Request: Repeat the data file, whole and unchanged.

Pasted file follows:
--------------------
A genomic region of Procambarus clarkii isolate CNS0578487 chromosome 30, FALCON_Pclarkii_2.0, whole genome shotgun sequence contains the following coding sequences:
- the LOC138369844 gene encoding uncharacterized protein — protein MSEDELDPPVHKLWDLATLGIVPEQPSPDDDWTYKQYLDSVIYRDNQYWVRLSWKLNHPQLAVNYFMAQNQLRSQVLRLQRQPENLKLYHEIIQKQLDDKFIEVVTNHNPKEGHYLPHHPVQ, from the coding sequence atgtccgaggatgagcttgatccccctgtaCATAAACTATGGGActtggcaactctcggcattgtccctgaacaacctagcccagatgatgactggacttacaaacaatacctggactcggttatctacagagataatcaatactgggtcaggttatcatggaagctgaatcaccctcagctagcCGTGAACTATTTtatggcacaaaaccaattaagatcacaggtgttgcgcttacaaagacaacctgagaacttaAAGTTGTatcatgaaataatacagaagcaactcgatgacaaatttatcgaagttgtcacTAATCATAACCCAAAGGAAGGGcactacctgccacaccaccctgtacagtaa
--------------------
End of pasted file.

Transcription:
A genomic region of Procambarus clarkii isolate CNS0578487 chromosome 30, FALCON_Pclarkii_2.0, whole genome shotgun sequence contains the following coding sequences:
- the LOC138369844 gene encoding uncharacterized protein — protein MSEDELDPPVHKLWDLATLGIVPEQPSPDDDWTYKQYLDSVIYRDNQYWVRLSWKLNHPQLAVNYFMAQNQLRSQVLRLQRQPENLKLYHEIIQKQLDDKFIEVVTNHNPKEGHYLPHHPVQ, from the coding sequence atgtccgaggatgagcttgatccccctgtaCATAAACTATGGGActtggcaactctcggcattgtccctgaacaacctagcccagatgatgactggacttacaaacaatacctggactcggttatctacagagataatcaatactgggtcaggttatcatggaagctgaatcaccctcagctagcCGTGAACTATTTtatggcacaaaaccaattaagatcacaggtgttgcgcttacaaagacaacctgagaacttaAAGTTGTatcatgaaataatacagaagcaactcgatgacaaatttatcgaagttgtcacTAATCATAACCCAAAGGAAGGGcactacctgccacaccaccctgtacagtaa